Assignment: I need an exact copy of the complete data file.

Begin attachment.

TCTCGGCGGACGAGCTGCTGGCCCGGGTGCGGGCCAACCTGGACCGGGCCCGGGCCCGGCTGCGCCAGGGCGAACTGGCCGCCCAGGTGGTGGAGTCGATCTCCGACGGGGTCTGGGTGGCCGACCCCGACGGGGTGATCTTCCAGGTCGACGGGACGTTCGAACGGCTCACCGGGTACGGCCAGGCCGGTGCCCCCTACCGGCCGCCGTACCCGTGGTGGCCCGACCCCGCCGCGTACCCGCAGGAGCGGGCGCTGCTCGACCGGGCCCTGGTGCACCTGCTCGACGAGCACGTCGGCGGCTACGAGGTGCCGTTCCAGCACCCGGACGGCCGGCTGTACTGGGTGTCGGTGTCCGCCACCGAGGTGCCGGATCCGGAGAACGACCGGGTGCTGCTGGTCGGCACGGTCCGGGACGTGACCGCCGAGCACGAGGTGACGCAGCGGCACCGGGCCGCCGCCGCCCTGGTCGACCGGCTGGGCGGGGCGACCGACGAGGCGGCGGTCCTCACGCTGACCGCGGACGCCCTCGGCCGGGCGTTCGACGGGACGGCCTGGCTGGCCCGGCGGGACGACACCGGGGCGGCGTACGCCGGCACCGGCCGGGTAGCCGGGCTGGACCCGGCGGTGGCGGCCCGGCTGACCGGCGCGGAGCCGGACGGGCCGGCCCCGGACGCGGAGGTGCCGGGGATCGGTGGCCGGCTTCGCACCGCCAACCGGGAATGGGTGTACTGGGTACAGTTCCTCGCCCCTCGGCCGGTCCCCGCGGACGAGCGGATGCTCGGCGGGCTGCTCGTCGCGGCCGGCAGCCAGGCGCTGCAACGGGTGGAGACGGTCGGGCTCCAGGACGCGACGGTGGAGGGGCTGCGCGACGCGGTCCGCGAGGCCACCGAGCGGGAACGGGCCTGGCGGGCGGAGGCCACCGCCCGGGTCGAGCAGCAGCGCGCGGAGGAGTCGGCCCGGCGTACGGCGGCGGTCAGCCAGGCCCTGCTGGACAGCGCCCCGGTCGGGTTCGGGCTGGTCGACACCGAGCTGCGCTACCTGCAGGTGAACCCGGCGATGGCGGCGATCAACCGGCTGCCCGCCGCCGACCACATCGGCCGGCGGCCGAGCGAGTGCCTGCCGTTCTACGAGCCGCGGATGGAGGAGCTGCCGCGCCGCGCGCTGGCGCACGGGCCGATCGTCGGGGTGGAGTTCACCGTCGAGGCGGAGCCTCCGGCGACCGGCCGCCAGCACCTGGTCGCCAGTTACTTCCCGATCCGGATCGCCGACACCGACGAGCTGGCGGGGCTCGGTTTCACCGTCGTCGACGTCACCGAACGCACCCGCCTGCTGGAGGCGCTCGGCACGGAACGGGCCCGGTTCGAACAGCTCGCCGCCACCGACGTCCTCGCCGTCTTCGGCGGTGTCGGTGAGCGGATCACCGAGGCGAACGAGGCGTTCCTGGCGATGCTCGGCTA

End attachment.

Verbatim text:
TCTCGGCGGACGAGCTGCTGGCCCGGGTGCGGGCCAACCTGGACCGGGCCCGGGCCCGGCTGCGCCAGGGCGAACTGGCCGCCCAGGTGGTGGAGTCGATCTCCGACGGGGTCTGGGTGGCCGACCCCGACGGGGTGATCTTCCAGGTCGACGGGACGTTCGAACGGCTCACCGGGTACGGCCAGGCCGGTGCCCCCTACCGGCCGCCGTACCCGTGGTGGCCCGACCCCGCCGCGTACCCGCAGGAGCGGGCGCTGCTCGACCGGGCCCTGGTGCACCTGCTCGACGAGCACGTCGGCGGCTACGAGGTGCCGTTCCAGCACCCGGACGGCCGGCTGTACTGGGTGTCGGTGTCCGCCACCGAGGTGCCGGATCCGGAGAACGACCGGGTGCTGCTGGTCGGCACGGTCCGGGACGTGACCGCCGAGCACGAGGTGACGCAGCGGCACCGGGCCGCCGCCGCCCTGGTCGACCGGCTGGGCGGGGCGACCGACGAGGCGGCGGTCCTCACGCTGACCGCGGACGCCCTCGGCCGGGCGTTCGACGGGACGGCCTGGCTGGCCCGGCGGGACGACACCGGGGCGGCGTACGCCGGCACCGGCCGGGTAGCCGGGCTGGACCCGGCGGTGGCGGCCCGGCTGACCGGCGCGGAGCCGGACGGGCCGGCCCCGGACGCGGAGGTGCCGGGGATCGGTGGCCGGCTTCGCACCGCCAACCGGGAATGGGTGTACTGGGTACAGTTCCTCGCCCCTCGGCCGGTCCCCGCGGACGAGCGGATGCTCGGCGGGCTGCTCGTCGCGGCCGGCAGCCAGGCGCTGCAACGGGTGGAGACGGTCGGGCTCCAGGACGCGACGGTGGAGGGGCTGCGCGACGCGGTCCGCGAGGCCACCGAGCGGGAACGGGCCTGGCGGGCGGAGGCCACCGCCCGGGTCGAGCAGCAGCGCGCGGAGGAGTCGGCCCGGCGTACGGCGGCGGTCAGCCAGGCCCTGCTGGACAGCGCCCCGGTCGGGTTCGGGCTGGTCGACACCGAGCTGCGCTACCTGCAGGTGAACCCGGCGATGGCGGCGATCAACCGGCTGCCCGCCGCCGACCACATCGGCCGGCGGCCGAGCGAGTGCCTGCCGTTCTACGAGCCGCGGATGGAGGAGCTGCCGCGCCGCGCGCTGGCGCACGGGCCGATCGTCGGGGTGGAGTTCACCGTCGAGGCGGAGCCTCCGGCGACCGGCCGCCAGCACCTGGTCGCCAGTTACTTCCCGATCCGGATCGCCGACACCGACGAGCTGGCGGGGCTCGGTTTCACCGTCGTCGACGTCACCGAACGCACCCGCCTGCTGGAGGCGCTCGGCACGGAACGGGCCCGGTTCGAACAGCTCGCCGCCACCGACGTCCTCGCCGTCTTCGGCGGTGTCGGTGAGCGGATCACCGAGGCGAACGAGGCGTTCCTGGCGATGCTCGGCTA